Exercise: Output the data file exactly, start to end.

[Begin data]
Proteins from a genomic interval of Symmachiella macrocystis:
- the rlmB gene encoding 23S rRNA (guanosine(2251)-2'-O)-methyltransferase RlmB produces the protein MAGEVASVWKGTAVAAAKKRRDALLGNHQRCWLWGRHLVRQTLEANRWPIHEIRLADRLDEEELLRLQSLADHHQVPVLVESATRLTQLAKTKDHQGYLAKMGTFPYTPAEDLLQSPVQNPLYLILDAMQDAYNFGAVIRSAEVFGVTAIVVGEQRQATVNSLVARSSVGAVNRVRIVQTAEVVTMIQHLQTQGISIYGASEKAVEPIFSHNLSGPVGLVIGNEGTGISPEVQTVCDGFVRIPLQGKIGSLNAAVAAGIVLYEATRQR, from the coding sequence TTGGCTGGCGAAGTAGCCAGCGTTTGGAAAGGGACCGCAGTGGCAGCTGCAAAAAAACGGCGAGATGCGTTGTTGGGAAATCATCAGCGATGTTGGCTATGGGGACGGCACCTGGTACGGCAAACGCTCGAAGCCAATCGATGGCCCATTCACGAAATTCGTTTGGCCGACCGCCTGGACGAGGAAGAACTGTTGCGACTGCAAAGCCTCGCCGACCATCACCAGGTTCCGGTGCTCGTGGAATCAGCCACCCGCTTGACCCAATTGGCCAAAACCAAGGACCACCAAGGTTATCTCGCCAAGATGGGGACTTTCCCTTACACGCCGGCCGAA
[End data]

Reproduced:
Proteins from a genomic interval of Symmachiella macrocystis:
- the rlmB gene encoding 23S rRNA (guanosine(2251)-2'-O)-methyltransferase RlmB produces the protein MAGEVASVWKGTAVAAAKKRRDALLGNHQRCWLWGRHLVRQTLEANRWPIHEIRLADRLDEEELLRLQSLADHHQVPVLVESATRLTQLAKTKDHQGYLAKMGTFPYTPAEDLLQSPVQNPLYLILDAMQDAYNFGAVIRSAEVFGVTAIVVGEQRQATVNSLVARSSVGAVNRVRIVQTAEVVTMIQHLQTQGISIYGASEKAVEPIFSHNLSGPVGLVIGNEGTGISPEVQTVCDGFVRIPLQGKIGSLNAAVAAGIVLYEATRQR, from the coding sequence TTGGCTGGCGAAGTAGCCAGCGTTTGGAAAGGGACCGCAGTGGCAGCTGCAAAAAAACGGCGAGATGCGTTGTTGGGAAATCATCAGCGATGTTGGCTATGGGGACGGCACCTGGTACGGCAAACGCTCGAAGCCAATCGATGGCCCATTCACGAAATTCGTTTGGCCGACCGCCTGGACGAGGAAGAACTGTTGCGACTGCAAAGCCTCGCCGACCATCACCAGGTTCCGGTGCTCGTGGAATCAGCCACCCGCTTGACCCAATTGGCCAAAACCAAGGACCACCAAGGTTATCTCGCCAAGATGGGGACTTTCCCTTACACGCCGGCCGAA